Fan Film, Fan Films

Star Trek: Phase II’s Controversial Gay Episode

star trek new voyages phase ii blood and fireThe most recent episode of Star Trek: Phase II, “Blood & Fire: Part One,” has been making waves for its portrayal of gay crew members on the U.S.S. Enterprise. Since its release on December 20, the show has been eliciting reactions online ranging from kudos to cries of exploitation to declarations that it’s an affront to the family values traditionally associated with the original Trek.

Written and directed by David Gerrold—the writer behind the most famous Trek episode ever, “The Trouble With Tribbles,”—”Blood & Fire” is based on a script he wrote decades ago for Star Trek: The Next Generation, which was shelved because of the mention of a gay crewman aboard the Enterprise.

Most of the controversy surrounding “Blood & Fire” centers around an unflinching intimate scene between Kirk’s nephew Peter and a boyfriend (basically picture the typical Trek tryst and replace the green-skinned babe with another guy). Michael Hinman covers the tempest in a teapot over at with his article, “Did Fan-Produced Star Trek Go To Far?” (sic). Reactions to Hinman’s reaction can be found in the site’s forums.

I’d be the last to say that I know the Phase II crew well, even though I interviewed executive producer/”Captain Kirk” James Cawley extensively about Phase II for my fan film book, Homemade Hollywood. Still, I strongly doubt that they were specifically looking to court controversy; instead, I expect they were just looking to tell a compelling story and it happened to include gay themes—end of story.

Nonetheless, each viewer should decide for him- or herself their thoughts on the episode (and that said, my take? I’m fine with it, but I ain’t passing a DVD of it on to my Trek-obsessed father-in-law). What do you think? Throw in your two cents below in the comments section.

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7 Responses to “Star Trek: Phase II’s Controversial Gay Episode”

  1. Stewart McDonald

    It’s about time that one questioned was answered. “Where there gay people serving in the Star Fleet”? The entire concept of Roddenberry’s creation and the notions that they had socially evolved indicated that such relationships were no longer met with prejudice, but we never saw them. So with an episode, written by an original series writer answering this question once and for all, I don’t see what the controversy is.

  2. cliveyoung

    I completely agree, which is why I characterized it as “a tempest in a teapot.” :)

  3. Mike K

    I would like someone to explain to me how it is okay for my very impressionable 7 year old boy to witness two men in bed making out on a show that he loves. If anybody thinks this is acceptable then you are very sick people. This scene in Phase II was not only disgraceful, it was also highly irresponsible because there was no parental warning to people like me who don’t want to subject their children to ideas like this until they are old enough to understand. SHAME ON YOU!!!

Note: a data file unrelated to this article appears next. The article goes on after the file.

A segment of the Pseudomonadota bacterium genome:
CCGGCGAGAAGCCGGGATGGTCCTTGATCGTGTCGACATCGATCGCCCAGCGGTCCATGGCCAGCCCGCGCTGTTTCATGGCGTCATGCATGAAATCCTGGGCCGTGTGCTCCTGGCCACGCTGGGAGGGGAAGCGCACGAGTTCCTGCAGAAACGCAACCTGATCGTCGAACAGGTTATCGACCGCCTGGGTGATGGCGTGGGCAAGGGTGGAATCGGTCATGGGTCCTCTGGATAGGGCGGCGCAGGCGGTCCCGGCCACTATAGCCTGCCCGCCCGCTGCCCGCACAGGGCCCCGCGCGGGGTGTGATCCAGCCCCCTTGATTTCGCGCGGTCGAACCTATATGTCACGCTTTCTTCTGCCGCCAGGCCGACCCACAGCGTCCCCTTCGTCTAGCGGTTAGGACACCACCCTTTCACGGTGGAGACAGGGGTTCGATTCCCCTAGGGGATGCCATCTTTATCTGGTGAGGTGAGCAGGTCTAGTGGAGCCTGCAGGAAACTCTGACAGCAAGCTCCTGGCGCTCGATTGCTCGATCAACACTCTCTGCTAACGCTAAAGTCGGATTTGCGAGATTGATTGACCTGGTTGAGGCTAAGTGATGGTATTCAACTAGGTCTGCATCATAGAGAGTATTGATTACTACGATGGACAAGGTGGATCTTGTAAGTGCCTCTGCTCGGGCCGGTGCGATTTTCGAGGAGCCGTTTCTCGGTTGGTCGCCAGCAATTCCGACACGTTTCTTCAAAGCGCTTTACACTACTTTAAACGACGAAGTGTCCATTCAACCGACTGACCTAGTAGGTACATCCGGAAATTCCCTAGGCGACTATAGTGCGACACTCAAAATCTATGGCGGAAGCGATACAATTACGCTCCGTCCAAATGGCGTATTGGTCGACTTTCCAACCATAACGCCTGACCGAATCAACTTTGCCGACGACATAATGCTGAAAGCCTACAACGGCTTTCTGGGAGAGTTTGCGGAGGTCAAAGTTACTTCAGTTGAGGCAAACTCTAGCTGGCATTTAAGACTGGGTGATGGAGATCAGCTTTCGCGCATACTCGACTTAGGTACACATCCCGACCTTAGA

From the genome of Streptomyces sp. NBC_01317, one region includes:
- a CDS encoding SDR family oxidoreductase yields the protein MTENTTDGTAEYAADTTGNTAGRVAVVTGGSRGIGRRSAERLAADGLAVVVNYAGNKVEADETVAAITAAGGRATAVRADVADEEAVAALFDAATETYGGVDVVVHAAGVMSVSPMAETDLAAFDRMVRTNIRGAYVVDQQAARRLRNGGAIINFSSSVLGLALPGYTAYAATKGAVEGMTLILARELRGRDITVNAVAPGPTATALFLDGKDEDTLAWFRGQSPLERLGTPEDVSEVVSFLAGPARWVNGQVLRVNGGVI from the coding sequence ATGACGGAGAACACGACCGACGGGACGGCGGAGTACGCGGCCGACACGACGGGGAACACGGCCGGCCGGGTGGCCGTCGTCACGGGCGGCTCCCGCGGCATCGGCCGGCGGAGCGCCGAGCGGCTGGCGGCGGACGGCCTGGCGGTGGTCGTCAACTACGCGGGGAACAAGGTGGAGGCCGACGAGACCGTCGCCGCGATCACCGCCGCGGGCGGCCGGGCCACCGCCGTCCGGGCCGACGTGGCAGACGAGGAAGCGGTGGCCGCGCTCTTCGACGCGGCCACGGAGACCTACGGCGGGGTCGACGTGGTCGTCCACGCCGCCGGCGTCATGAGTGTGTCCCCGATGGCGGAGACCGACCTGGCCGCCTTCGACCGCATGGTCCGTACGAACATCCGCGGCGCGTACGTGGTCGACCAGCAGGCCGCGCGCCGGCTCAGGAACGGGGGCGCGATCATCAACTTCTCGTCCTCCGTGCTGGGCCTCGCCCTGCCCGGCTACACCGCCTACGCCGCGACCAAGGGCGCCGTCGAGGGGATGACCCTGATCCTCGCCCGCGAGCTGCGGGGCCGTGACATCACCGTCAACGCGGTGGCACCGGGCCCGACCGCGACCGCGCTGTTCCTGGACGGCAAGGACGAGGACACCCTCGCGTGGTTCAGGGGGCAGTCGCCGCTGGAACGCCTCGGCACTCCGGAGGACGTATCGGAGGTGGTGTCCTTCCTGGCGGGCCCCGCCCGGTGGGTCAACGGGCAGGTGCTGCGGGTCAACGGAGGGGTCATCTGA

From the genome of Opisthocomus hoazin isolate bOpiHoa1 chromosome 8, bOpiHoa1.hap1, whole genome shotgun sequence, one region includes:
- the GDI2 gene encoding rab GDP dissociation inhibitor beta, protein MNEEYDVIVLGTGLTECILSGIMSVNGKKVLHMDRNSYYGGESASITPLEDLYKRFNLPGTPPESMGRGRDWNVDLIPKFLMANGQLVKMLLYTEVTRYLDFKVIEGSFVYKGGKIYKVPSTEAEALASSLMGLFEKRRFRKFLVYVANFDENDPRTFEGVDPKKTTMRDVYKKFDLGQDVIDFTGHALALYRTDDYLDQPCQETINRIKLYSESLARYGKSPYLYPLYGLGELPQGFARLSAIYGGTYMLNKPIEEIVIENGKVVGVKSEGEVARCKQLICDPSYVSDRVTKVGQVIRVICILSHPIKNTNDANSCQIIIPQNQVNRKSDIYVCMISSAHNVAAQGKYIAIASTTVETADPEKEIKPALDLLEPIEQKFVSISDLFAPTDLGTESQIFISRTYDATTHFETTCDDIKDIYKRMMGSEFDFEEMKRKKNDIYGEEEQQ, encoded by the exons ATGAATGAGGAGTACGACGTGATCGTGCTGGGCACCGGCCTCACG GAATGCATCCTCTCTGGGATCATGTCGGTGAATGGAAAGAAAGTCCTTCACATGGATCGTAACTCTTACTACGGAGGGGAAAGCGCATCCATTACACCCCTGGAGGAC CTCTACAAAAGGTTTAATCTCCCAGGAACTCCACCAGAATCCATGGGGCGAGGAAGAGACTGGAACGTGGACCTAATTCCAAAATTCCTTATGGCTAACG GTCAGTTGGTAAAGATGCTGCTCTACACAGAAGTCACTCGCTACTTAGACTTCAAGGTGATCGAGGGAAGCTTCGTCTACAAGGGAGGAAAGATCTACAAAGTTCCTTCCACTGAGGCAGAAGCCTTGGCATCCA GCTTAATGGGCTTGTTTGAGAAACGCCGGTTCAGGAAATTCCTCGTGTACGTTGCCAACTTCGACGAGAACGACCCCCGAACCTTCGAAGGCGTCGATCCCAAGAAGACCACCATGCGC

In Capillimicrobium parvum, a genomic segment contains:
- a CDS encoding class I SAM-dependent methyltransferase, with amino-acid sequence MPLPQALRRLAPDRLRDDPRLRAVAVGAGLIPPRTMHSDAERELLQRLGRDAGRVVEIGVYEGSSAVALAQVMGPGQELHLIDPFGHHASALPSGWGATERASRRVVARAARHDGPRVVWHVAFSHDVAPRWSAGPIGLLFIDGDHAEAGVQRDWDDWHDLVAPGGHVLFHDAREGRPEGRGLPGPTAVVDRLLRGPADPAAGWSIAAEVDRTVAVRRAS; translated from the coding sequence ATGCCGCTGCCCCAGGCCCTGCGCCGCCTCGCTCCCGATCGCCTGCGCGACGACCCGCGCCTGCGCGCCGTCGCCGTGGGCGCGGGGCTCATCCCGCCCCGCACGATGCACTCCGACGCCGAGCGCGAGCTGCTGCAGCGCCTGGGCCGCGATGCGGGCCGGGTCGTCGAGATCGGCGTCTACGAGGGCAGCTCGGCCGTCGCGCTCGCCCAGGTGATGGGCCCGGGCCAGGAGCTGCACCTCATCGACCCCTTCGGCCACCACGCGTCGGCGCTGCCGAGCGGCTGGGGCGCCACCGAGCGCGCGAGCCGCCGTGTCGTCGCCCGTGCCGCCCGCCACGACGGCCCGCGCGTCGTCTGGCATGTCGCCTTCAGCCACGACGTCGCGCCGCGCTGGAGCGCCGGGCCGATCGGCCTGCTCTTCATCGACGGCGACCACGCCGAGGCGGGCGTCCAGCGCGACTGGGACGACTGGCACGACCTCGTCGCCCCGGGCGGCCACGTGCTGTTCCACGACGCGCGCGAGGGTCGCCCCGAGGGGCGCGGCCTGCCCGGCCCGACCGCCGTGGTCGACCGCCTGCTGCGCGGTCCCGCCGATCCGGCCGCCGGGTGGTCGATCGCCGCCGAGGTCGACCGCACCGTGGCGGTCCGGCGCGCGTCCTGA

SOMEBODY PLEASE EXPLAIN…I REALLY WANT TO UNDERSTAND!!! …and don’t throw the Kirk/Uhura kissing scene at me because that is totally different. Also, the fact that this behavior should be more accepted in the future is irrelevant since we are not yet in the future. Even then, I think it would be irresponsible to subject these ideas to small children.

    BTW: Other than that scene, I thought this was a very well done production which makes me wonder even more why it was necessary to add this scene.

    I invite all answers, comments, and questions here or you can e-mail me at

  4. cliveyoung

    I suspect it has a lot to do with what each of us as a parent is willing to expose our children to. I have a daughter younger than your son, but when she turns 7 in a few years time, personally, I won’t be exposing her to Star Trek in general, as I don’t think the monsters, killing, fighting and yes, making out (straight or gay) will be appropriate for her at that age. Clearly it’s a different story for you and your son, which is fine–parents have different approaches to parenting, and your son may be more ready for such material than my kid. I know full well that it’s impossible for a parent to pre-screen everything that a child sees, and realize you were caught completely off guard, but to be honest, the Phase II guys did a lot of promotion about the episode’s depiction of gay crewmembers and how it was a story that had been turned down by the TNG series for its gay content. If you didn’t see that information, I understand how you could be thrown for a loop once that scene came on. On the other hand, they definitely weren’t keeping the gay content a secret; it’s been a center-point of their promotion throughout the production of Blood & Fire.

  5. Mike K

    To cliveyoung:

    Thank you for a well thought out response. You’re right, I was totally caught off guard which is why I was, and still am, upset over this. I was simply doing a search for the “Of Gods and Men” series when I stumbled on to Star Trek Phase II. It never occurred to me that anyone would think of turning Star Trek in to a homosexual type of program so I did not do any research. That said, there was nothing on the web page where I found the video that would warn me of it’s gay content. That is what is most upsetting to me.

    My boy has already told his best friend about what he watched and I really hope that he, in turn, doesn’t tell his parents that I subject small boys to this garbage. Think of how embarassing and harmful that could be to me as a parent.

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